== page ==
We joined with WISE, which has been working to raise the profile of women and girls in STEM since 1984, in its latest campaign to tackle these culturally engrained stereotypes. Our task was to build a tool that would help girls between the ages of 11 and 19 relate more easily to STEM-based careers, and to encourage them to stick with maths, physics, technology, computing or engineering all the way through school.
We built an interactive game that helps students find out more about themselves and what they are good at. Students are asked a series of questions about the kind of person they are, and their answers are fed into an algorithm that matches them with three personality types. They are then shown pictures and profiles of women in STEM careers who share their personality, and a list of roles where their traits might be valuable. The idea is to reinforce the message that whatever kind of person they are, there’s a place for them in STEM.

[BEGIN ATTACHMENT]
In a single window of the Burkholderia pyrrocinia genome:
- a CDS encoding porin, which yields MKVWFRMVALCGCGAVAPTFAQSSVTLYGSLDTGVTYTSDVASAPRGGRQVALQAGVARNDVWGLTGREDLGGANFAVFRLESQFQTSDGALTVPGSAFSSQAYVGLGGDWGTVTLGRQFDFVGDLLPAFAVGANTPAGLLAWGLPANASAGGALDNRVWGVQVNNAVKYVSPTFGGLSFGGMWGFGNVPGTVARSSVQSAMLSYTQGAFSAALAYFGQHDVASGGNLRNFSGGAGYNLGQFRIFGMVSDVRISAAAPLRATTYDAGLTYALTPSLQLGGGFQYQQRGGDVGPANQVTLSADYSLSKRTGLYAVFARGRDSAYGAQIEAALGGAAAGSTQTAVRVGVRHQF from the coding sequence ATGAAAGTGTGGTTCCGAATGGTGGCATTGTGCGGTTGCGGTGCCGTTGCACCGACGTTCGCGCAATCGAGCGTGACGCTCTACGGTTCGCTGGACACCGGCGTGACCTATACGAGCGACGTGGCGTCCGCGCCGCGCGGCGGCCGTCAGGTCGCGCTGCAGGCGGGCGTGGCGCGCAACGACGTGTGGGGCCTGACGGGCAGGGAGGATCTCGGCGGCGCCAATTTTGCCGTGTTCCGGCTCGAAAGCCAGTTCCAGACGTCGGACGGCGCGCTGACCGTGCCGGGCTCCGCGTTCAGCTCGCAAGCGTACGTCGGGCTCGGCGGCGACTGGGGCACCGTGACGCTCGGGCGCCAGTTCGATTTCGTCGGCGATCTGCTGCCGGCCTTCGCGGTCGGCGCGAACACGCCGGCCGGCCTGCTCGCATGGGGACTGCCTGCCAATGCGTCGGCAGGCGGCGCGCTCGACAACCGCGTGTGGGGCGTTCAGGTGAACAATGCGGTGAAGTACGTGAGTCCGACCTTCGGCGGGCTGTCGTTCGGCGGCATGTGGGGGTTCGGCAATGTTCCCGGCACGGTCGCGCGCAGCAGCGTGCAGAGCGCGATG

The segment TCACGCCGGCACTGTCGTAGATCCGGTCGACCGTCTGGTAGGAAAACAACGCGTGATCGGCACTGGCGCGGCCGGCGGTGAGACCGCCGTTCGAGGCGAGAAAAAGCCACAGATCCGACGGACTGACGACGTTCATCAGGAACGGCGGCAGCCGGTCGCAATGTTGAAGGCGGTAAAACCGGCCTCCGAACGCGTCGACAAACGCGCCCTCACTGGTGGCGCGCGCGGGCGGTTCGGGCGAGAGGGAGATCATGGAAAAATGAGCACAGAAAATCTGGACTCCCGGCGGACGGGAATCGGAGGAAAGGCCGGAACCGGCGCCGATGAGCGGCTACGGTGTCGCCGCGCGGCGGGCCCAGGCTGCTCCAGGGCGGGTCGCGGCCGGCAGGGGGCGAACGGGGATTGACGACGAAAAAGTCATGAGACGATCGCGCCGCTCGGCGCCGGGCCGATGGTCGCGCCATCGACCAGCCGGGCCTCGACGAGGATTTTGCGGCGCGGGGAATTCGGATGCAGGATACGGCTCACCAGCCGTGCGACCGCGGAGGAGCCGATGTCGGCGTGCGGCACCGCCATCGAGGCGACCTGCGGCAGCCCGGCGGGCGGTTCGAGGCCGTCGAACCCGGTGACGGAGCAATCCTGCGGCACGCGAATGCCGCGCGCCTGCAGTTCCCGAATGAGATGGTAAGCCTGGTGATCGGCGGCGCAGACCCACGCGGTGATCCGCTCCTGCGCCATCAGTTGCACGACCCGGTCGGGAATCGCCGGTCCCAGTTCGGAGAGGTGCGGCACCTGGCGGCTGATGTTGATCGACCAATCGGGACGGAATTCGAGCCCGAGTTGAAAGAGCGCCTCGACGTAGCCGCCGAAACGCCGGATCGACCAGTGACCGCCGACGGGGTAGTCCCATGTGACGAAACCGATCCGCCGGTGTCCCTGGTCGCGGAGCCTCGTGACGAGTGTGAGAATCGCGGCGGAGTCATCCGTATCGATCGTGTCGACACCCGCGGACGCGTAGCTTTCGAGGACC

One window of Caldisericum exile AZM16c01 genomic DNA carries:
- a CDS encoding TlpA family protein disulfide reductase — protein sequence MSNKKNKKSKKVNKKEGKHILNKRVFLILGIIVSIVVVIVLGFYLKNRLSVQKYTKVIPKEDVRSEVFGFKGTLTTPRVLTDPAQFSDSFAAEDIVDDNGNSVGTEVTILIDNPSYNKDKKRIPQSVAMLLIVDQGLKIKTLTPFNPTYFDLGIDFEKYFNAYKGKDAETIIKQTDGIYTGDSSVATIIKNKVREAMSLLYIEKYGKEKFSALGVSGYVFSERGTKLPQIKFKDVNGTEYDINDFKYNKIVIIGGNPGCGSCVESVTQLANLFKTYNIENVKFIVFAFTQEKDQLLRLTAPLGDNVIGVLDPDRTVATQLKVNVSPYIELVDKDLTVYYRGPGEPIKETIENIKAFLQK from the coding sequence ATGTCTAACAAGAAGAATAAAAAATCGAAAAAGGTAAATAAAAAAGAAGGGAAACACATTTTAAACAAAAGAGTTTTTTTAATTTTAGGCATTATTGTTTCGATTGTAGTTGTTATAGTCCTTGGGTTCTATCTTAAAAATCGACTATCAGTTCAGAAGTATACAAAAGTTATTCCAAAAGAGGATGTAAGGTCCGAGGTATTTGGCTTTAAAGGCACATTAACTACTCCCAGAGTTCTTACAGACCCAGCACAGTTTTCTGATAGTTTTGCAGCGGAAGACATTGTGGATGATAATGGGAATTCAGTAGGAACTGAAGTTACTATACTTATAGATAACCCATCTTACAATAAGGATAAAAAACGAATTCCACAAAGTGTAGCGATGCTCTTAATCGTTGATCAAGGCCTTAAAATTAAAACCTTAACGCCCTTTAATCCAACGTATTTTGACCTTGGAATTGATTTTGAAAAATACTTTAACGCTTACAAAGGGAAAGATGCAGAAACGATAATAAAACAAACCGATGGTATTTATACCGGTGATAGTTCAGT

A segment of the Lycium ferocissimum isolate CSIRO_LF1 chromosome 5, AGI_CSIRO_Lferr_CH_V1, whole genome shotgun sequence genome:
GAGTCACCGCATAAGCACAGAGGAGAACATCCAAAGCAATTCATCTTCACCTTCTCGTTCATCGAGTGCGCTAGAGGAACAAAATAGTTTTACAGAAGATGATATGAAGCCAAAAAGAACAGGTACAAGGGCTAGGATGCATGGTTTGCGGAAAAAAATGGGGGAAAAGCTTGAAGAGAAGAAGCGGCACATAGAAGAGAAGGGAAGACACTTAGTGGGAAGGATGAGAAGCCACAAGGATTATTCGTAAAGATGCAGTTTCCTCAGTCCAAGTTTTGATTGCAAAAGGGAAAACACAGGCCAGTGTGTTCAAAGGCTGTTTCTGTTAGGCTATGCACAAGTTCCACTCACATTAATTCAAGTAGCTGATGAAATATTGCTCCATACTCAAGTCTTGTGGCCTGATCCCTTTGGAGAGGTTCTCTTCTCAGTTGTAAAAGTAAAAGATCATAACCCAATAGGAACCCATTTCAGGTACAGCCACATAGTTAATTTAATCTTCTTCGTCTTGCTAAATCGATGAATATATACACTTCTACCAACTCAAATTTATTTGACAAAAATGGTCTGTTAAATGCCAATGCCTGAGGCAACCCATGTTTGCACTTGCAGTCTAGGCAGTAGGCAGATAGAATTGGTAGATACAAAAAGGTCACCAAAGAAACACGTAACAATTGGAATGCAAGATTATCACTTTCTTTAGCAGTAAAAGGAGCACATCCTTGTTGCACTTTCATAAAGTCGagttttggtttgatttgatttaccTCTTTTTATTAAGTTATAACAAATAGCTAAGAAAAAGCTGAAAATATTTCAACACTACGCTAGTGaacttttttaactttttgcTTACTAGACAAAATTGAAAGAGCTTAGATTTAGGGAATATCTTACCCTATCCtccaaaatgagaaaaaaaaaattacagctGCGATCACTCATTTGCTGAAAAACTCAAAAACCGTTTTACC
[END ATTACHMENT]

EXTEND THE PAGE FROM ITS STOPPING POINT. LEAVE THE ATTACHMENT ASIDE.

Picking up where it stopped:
The new tool, My Skills My Life, was launched on 23 January at a ceremony attended by WISE’s patron, Princess Anne, and covered by BBC Radio Berkshire, BBC South Today and the Reading Chronicle. WISE hopes the publicity will help it bring the game to 200,000 girls over the coming months.
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A future for girls in maths and science
Maisie Bowes, Ian Hutchinson, Sharon Allen, Katherine Jennings, Dr Rebecca Bendayan
Behavioural insights, Kids and youth, Programming, Service design